There’s Biplanes Over Chapel Hill (and I’m not too surprised…)

Yesterday, the weather was nice, so after a late lunch on the screened in porch (where we let our cats explore as we ate… they don’t get to go out there much), we went for a bike ride. Our house is surrounded by a woods, and there’s a muddy trail that connects us to the Bolin Creek Trail, which is a paved bike/walking path that runs through the woody part of the central town. For reasons unknown –there was no special event that I know about– there was a biplane flying around over the town. That’s Chapel Hill. And on the way back on the dirt trail, there were 2 white-tail deer. The deer are no surprise in themselves… our neighborhood has a lot of them. But they were running from us with their tails lifted high, and their thick tails must have been a foot long! The effect was exaggerated by the white stripes on their behinds. I had just never seen such extravagantly long tails on deer before. We were both fascinated. I wish I’d brought my camera.


Wow… keep meaning to write in this thing, but I’m not yet in the habit. I seem to have reached the maximum number of things I can think about at any one time. Anyway, here’s the short recap of what has been going on with me lately. Having bought a house in Chapel Hill, NC, I was legally obligated to either get pets and buy a hybrid car, or become a vegan. Now, I’m a vegetarian, but I’m not crazy enough to go vegan, so we got a couple of cats named Prettyboy and Floyd from an animal rescue group and picked up a “seaside pearl” (that means “blue”) Prius.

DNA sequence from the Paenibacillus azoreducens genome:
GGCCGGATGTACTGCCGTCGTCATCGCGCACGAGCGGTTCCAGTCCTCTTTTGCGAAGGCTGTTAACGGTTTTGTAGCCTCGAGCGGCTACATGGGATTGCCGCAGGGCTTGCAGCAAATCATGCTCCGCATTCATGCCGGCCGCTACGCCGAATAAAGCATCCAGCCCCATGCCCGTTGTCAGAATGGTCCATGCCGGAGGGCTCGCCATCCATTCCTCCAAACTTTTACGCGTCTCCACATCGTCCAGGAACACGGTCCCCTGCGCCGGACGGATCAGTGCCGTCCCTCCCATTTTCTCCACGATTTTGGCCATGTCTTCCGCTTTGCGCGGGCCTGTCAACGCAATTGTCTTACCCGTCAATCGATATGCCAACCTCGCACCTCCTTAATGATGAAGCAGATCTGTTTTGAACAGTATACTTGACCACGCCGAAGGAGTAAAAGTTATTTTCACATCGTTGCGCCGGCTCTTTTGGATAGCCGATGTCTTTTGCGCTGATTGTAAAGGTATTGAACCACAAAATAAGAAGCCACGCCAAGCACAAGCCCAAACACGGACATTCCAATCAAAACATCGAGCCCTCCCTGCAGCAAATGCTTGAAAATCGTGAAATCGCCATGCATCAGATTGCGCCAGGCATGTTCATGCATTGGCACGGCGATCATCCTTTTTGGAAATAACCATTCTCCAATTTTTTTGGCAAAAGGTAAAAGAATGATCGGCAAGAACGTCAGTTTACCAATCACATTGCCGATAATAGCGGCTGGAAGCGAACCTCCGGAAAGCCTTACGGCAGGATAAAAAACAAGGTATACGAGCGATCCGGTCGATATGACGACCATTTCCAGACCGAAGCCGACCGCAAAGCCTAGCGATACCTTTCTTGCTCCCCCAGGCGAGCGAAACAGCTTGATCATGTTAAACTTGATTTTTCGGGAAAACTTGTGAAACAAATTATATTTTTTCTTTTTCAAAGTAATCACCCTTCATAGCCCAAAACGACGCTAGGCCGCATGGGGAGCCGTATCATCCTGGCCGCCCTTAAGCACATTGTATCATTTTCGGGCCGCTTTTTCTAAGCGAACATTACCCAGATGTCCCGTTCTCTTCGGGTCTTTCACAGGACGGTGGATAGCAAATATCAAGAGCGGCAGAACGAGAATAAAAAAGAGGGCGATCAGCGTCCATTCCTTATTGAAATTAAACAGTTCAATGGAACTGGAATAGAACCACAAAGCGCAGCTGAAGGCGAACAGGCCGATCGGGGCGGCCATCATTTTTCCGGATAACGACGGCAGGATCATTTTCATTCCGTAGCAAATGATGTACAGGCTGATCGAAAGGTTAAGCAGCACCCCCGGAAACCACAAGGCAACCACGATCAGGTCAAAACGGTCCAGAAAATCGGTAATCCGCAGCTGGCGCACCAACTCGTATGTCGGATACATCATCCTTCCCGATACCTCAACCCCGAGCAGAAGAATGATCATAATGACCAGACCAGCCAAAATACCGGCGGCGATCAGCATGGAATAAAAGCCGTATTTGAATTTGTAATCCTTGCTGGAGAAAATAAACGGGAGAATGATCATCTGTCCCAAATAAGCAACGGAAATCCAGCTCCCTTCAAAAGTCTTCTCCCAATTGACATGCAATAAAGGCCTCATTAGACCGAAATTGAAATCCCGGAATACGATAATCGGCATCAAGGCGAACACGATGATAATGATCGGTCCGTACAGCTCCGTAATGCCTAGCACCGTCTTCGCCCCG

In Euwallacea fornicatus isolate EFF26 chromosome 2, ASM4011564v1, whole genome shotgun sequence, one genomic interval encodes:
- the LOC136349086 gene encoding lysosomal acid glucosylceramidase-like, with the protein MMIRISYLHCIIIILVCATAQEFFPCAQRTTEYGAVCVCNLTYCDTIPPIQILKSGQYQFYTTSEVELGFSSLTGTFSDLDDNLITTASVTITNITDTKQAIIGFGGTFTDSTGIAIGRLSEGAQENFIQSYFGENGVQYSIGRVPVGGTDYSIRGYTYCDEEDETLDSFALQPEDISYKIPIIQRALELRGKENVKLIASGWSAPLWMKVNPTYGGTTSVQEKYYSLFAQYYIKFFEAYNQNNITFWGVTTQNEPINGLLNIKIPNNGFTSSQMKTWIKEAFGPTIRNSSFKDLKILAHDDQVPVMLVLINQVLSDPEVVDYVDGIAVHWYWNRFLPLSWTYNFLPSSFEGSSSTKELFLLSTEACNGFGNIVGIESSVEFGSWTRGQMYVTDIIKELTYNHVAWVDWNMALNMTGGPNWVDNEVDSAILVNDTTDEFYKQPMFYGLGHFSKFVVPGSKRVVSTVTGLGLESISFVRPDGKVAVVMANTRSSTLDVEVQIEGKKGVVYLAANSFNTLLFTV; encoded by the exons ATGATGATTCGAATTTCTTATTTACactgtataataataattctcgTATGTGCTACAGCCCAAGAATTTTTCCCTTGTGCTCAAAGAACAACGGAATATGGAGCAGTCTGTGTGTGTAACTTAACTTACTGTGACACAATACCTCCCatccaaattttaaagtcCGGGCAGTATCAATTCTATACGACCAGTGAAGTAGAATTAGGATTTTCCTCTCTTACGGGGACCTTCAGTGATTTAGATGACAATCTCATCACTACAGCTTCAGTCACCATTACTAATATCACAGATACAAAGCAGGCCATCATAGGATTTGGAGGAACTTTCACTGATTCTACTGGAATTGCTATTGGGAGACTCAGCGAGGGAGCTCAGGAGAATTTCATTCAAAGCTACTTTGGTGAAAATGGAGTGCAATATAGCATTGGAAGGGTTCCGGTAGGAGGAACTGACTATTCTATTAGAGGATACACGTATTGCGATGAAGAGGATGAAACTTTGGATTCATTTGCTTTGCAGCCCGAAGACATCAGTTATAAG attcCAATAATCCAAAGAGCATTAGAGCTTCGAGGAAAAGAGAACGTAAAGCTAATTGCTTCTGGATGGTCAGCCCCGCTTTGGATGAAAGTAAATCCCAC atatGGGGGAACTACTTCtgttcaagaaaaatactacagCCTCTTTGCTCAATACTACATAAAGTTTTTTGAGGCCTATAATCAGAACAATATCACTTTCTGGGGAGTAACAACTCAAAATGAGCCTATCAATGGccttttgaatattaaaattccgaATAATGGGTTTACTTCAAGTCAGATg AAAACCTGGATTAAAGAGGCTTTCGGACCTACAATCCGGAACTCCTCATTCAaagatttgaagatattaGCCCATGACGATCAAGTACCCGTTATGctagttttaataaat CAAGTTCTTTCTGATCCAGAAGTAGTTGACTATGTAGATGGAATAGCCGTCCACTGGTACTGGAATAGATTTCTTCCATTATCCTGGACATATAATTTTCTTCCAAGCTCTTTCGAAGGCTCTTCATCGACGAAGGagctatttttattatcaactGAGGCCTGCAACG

We got the cats about 4 days ago, and they had a bit of a trial adjusting (we faced a challenge convincing them to use the litter box for a couple of days, which is lovely on the hardwood floors and the erstwhile chair cushion), but seem to have decided to indulge us.

We bought the Prius almost accidentally… our old ’93 Toyota Corolla (dubbed the “Casserolla” when a cheese casserole was lingeringly spilled in the backseat) has been dying a shuddering death for months, so having put off getting a new car until we found (and financed) a house, we went out a couple of weekends ago to test drive a Toyota Yaris or a Scion xA. We did drive a Scion, but the Prius was just so much nicer (and with a better resale value) that we ordered one on the spot. It was delivered yesterday, on my birthday, October 24th. It’s pretty 21st century. We got the simplest option package, but even still that came with keyless entry and startup (as long as I have the “key” on me, I can open and start the car, without touching the key), and a rear-view backing-up camera. This is as close to a luxury car as I ever intend to buy. We saw a lecture last week by Dr. Wallace Broecker, the gentleman responsible for the groundbreaking theory of the Great Ocean Conveyor that was key in the understanding of global warming, on the need to develop an efficient way to remove CO2 from the atmosphere. We chatted with him after the lecture, and among other things, I asked if the Prius would really help the environment… he praised it not only for those qualities, but also just for the engineering and comfort of it (his wife has one). I’m not fooling myself that I will save enough money in gas to make up for the price, but I felt like it was my civic responsibility to do what I could for the environment (and it really is a nice ride).

So, speaking of my birthday, we went out to visit some friends last night, then had a great time at Fuse, a local nightspot, where we had a good dinner and bumped into a different crowd of friends for a fun conversation. The night before, we went to the Cat’s Cradle to see Bettie Serveert (an old favorite band from the Netherlands, 15 years old now!), and really enjoyed the local opening act as well, Alina Simone. A few days before, we saw some friends’ bands… The Strugglers opening for The Prayers & Tears Of Arthur Digby Sellars at Local 506, and it was a great show as well. I used to see at least 2 or 3 shows a month (sometimes that many in a week!) just a few years ago, but I’m not as in the know about bands and shows these days. Still, we want to make it a point to get out to live shows more. My girlfriend’s younger, so her knowledge is a little more up to date than mine.